As I grapple with research trying to improve my instructional presentations, I have learned about Richard Mayer’s assertion that people learn better with words and graphics than just words alone. As a result, I have been investigating information about the role of graphics in learning. One natural extension of the reading that I have done thus far is Graphics for Learning by Clark and Lyons. Ruth Colvin Clark co-authored e-Learning with Richard Mayer.
The authors cite evidence that lessons with graphics that were appealing, yet did not support the learning objectives, hurt performance on tests. Graphics should be included with an eye to the instructional goal. In Graphics for Learning, the authors classify graphics by their communication functions:
Decorative graphics are, at best, tangentially related to the learning goals. At worst they have no relation. They may be added for aesthetic reasons or they may be intended to be humorous or motivating. The authors refer to decorative graphics as eye-candy and research shows that they can actually interfere with learning.
Representative graphics are realistic depictions of something related to the learning objectives. Examples given by Clark and Lyons include screen captures or images of equipment.
Mnemonic images can be used to help learners remember information. The authors regard these as powerful tools.
The next four types of graphics are referred to as explanatory graphics. They help learners construct mental models. They show relationships more effectively than words alone.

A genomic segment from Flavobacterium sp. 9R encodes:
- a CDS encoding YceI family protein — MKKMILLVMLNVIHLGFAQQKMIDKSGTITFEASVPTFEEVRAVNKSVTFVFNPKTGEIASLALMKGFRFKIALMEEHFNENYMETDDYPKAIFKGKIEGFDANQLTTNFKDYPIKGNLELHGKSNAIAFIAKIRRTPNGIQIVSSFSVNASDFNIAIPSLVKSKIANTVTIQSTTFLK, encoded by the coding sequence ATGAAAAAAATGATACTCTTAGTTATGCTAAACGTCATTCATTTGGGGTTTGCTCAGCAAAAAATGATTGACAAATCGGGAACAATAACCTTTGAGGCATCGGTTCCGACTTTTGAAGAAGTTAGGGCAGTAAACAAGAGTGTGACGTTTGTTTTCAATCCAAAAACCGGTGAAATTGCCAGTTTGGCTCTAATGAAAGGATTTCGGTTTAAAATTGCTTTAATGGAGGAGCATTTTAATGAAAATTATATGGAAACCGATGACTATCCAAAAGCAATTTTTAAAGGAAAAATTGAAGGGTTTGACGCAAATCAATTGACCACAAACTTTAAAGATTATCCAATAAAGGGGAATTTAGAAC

Organizational graphics show qualitative relations between content in a lesson. These would include most mind maps, organizational charts, tree diagrams, etc.
Relational graphics illustrate quantitative relations between variables. Examples of relational graphics include line graphs, bar graphs, pie charts etc. Any graphic output from a spreadsheet program would be relational.
Transformational graphics are used to show changes over time or space. These could include flow charts, step by step procedures, timelines, or animated graphics depicting changes. Arrows are a common characteristic in transformational graphics.
Interpretive Graphics show more abstract constructs such as a theory. They can also include cause and effect models.
Now that I have learned these distinctions among graphics, I examine those in my presentations and multimedia in a different way. It is not so important that we sort our graphics into neat categories, but it this serves as a way to think about our use of graphics. Clearly, the decorative graphics are best minimized. While representative graphics support learning, they do not help learners construct mental models as effectively as the four explanatory types.
In Multimedia Learning by Richard Mayer, the author surveyed the function of graphics in math and science texts and found that the overwhelming majority were either decorative or representational. Only a small percentage were explanatory.
We need to examine our work and consider the communication goal our graphics fulfill. I know that I need to find a way to integrate more explanatory graphics. These are more difficult to create than finding a CC licensed image and labeling it. I also wonder if some of the representational graphics that I use truly support my learning objectives. For example, does it matter what Ferdinand and Isabella looked like?
Clark and Lyons go further in exploring research regarding graphics for learning. They also explore the psychological function of graphics. This helps determine how to make our graphics more effective in meeting learning objectives. I plan to explore more of their ideas in future posts. Meanwhile, if you consider their ideas valuable, consider reading more work of their work:
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